[kaffe] Java-Gnome: jni or cni
Fri Mar 12 20:35:00 GMT 2004
On Friday 12 March 2004 03:27, Tom Tromey wrote:
> >>>>> "Chris" == Chris Gray <email@example.com> writes:
> I trimmed the follow-ups on this since it isn't really java-gnome
> related. I chose the gcj list since the classpath list, which seems
> to be our clearinghouse for this sort of thing atm, is experiencing
> lengthy delays.
> Chris> Frankly this sounds to me like the worse kind of
> Chris> embrace-and-extend; it will result in the emergence of a set of
> Chris> "Java" programs which run only on certain implementations of
> Chris> Java. Hm, hasn't that been tried before?
> First of all, let's note that there are plenty of Java programs which
> fall into cracks in the various Java specifications and are not, in
> fact, WORA.
> For instance, you can wind up in this situation if you make
> assumptions about how eagerly or lazily classes are loaded, something
> the VM is explicitly allowed to control. Eclipse 2.x has at least one
> bug in this area.
> Don't get me wrong, Java is actually very good in this regard; it is
> one of Java's strengths. But the idea that existing Java programs are
> VM-independent doesn't turn out to be true in practice. It's more
> accurate to say that non-Sun VM implementors generally try for
> compatibility, even when explicitly not required by the spec, to
> preserve the illusion of WORA and to work around buggy applications.
> You can also see this by the number of programs that rely on
> com.sun.*. Even ant does this.
Indeed the published specs come nowhere close to guaranteeing WORA. And due
to the dominance of one proprietary implementation, developers tend naturally
to use that as the touchstone of "correctness".
Nonetheless, a good level of WOCRAC (write once carefully, run anywhere
conditionally) can be achieved in practice; and one hopes that with the rise
of free Java platforms developers will learn to be more careful. I don't
think you can use the weakness of the Java standardisation process to justify
deliberately ignoring parts of the standard and doing something else instead.
> Chris> Some people inside Sun seem to think that open source Java is a
> Chris> Bad Idea, because it risks fragmenting the language. Until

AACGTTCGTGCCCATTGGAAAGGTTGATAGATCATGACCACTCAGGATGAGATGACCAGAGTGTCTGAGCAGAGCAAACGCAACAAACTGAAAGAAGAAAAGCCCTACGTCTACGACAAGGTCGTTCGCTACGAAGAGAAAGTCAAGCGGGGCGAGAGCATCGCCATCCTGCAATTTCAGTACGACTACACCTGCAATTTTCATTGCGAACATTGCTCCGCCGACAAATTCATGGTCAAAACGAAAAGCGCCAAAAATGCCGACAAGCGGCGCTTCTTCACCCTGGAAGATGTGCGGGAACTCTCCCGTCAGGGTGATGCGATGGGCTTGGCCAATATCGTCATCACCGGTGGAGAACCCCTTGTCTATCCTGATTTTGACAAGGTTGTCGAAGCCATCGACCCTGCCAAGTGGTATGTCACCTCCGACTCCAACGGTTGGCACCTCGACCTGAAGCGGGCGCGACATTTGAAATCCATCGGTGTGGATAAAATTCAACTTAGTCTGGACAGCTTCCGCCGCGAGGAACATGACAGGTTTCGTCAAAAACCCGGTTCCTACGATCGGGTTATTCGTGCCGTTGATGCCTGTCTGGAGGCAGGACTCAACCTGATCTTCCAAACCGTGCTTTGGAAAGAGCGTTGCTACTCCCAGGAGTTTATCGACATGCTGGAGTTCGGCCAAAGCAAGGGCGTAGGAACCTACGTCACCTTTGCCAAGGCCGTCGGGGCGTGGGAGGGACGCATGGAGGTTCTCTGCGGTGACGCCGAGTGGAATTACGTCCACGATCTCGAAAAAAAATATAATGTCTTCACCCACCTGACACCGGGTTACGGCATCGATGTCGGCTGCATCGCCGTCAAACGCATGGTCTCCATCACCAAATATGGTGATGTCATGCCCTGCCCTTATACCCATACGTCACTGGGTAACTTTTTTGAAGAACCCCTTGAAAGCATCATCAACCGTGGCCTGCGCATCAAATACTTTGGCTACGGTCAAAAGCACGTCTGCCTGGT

> Chris> today, I thought they were just imagining things ...
> IMO, they are :-).
> I think one of the big messages of the Free Java movement has to be
> that we all recognize the value of an unfragmented platform. And so
> far I think it is clear that all our (the bigger "our" including not
> just libgcj but classpath, kaffe, etc) intentions point that way. We
> run scripts to ensure API compatibility with the JDK, we write test
> suites and test the JDK against them, there's stuff like the Java Spec
> Report, etc.
> Frankly I don't see fragmentation as a big issue. Sure, in a purely
> Free Java world, people would be free to fragment. But I think any
> such forks, at least in the free OS space, would either be relatively
> trivial (particular bug fixes in a particular OS distribution) or
> generally ignored.
> Anyway, I definitely don't see CNI as some major threat. As far as I
> know nothing requires a VM to supply a single native interface.
> Whether or not you want to tie your application or library to a single
> VM is, IMO, a decision to be made based upon your goals. Practically
> speaking most Java applications seem to have relatively little native
> code, rewriting to use another interface probably isn't a big deal.
Probably most VMs that support JNI also support some kind of "own" native
interface too - Wonka has its WNI, Jamaica has JBI (Jamaica Binary
Interface), etc.. Similarly, Java core library implementations generally
have an equivalent to com.sun.* (e.g. gnu.* or wonka.*). But a project like
java-gnome shouldn't depend on these, just as ant shouldn't depend on
com.sun.*. Then it ceases to be java-gnome and becomes cni-gnome instead.
All the best,
Chris Gray /k/ Embedded Java Solutions
Embedded & Mobile Java, OSGi http://www.kiffer.be/k/
firstname.lastname@example.org +32 3 216 0369
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